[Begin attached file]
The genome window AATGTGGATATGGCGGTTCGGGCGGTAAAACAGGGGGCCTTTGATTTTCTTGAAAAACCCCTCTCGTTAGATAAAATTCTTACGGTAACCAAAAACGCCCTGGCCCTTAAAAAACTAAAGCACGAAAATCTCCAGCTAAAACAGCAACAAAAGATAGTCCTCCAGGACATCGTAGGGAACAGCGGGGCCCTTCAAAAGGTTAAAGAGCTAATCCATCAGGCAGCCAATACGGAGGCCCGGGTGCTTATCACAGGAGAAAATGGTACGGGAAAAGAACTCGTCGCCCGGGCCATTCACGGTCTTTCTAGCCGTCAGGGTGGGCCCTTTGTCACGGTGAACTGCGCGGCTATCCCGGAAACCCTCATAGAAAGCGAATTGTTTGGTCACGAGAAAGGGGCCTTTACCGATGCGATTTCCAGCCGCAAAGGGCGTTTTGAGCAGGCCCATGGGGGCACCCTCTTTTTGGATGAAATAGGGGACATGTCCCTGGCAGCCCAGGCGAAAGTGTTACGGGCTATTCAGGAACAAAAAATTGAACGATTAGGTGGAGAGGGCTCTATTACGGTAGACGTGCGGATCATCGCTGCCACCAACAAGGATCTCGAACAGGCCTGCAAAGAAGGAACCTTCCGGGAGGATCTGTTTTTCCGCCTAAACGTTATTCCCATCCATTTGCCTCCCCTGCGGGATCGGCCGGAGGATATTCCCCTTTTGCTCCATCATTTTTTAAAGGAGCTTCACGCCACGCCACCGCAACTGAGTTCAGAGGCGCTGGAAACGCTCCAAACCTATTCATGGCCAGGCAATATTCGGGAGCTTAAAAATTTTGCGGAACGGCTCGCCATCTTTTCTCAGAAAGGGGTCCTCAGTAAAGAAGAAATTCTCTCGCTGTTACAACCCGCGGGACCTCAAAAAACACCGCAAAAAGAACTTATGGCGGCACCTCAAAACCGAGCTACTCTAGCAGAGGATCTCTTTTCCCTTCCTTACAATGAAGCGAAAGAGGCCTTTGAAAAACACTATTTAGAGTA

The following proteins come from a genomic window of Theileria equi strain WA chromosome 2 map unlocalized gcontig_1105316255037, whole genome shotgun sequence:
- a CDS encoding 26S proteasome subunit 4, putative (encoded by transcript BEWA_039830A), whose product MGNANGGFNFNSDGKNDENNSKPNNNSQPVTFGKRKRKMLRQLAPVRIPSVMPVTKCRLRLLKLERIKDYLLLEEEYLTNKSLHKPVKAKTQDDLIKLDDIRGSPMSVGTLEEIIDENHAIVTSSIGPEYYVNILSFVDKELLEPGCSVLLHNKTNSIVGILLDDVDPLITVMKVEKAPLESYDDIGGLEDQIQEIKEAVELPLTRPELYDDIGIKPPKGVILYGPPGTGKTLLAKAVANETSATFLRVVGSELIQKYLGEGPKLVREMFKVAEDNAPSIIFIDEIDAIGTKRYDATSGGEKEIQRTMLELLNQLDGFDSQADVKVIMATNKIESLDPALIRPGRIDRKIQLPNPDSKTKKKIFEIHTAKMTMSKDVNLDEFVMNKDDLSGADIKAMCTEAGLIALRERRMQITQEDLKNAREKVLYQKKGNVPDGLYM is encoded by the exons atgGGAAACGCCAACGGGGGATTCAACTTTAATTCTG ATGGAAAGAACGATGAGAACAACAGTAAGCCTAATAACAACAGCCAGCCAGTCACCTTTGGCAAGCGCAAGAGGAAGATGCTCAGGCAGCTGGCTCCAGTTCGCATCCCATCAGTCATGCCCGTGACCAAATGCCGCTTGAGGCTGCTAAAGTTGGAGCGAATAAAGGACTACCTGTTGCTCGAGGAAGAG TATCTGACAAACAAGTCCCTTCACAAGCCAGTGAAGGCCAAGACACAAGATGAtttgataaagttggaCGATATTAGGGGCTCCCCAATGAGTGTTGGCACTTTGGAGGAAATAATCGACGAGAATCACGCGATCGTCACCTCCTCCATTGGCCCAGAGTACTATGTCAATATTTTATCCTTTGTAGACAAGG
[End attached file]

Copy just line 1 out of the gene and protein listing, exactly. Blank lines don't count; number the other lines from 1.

The genome window AATGTGGATATGGCGGTTCGGGCGGTAAAACAGGGGGCCTTTGATTTTCTTGAAAAACCCCTCTCGTTAGATAAAATTCTTACGGTAACCAAAAACGCCCTGGCCCTTAAAAAACTAAAGCACGAAAATCTCCAGCTAAAACAGCAACAAAAGATAGTCCTCCAGGACATCGTAGGGAACAGCGGGGCCCTTCAAAAGGTTAAAGAGCTAATCCATCAGGCAGCCAATACGGAGGCCCGGGTGCTTATCACAGGAGAAAATGGTACGGGAAAAGAACTCGTCGCCCGGGCCATTCACGGTCTTTCTAGCCGTCAGGGTGGGCCCTTTGTCACGGTGAACTGCGCGGCTATCCCGGAAACCCTCATAGAAAGCGAATTGTTTGGTCACGAGAAAGGGGCCTTTACCGATGCGATTTCCAGCCGCAAAGGGCGTTTTGAGCAGGCCCATGGGGGCACCCTCTTTTTGGATGAAATAGGGGACATGTCCCTGGCAGCCCAGGCGAAAGTGTTACGGGCTATTCAGGAACAAAAAATTGAACGATTAGGTGGAGAGGGCTCTATTACGGTAGACGTGCGGATCATCGCTGCCACCAACAAGGATCTCGAACAGGCCTGCAAAGAAGGAACCTTCCGGGAGGATCTGTTTTTCCGCCTAAACGTTATTCCCATCCATTTGCCTCCCCTGCGGGATCGGCCGGAGGATATTCCCCTTTTGCTCCATCATTTTTTAAAGGAGCTTCACGCCACGCCACCGCAACTGAGTTCAGAGGCGCTGGAAACGCTCCAAACCTATTCATGGCCAGGCAATATTCGGGAGCTTAAAAATTTTGCGGAACGGCTCGCCATCTTTTCTCAGAAAGGGGTCCTCAGTAAAGAAGAAATTCTCTCGCTGTTACAACCCGCGGGACCTCAAAAAACACCGCAAAAAGAACTTATGGCGGCACCTCAAAACCGAGCTACTCTAGCAGAGGATCTCTTTTCCCTTCCTTACAATGAAGCGAAAGAGGCCTTTGAAAAACACTATTTAGAGTA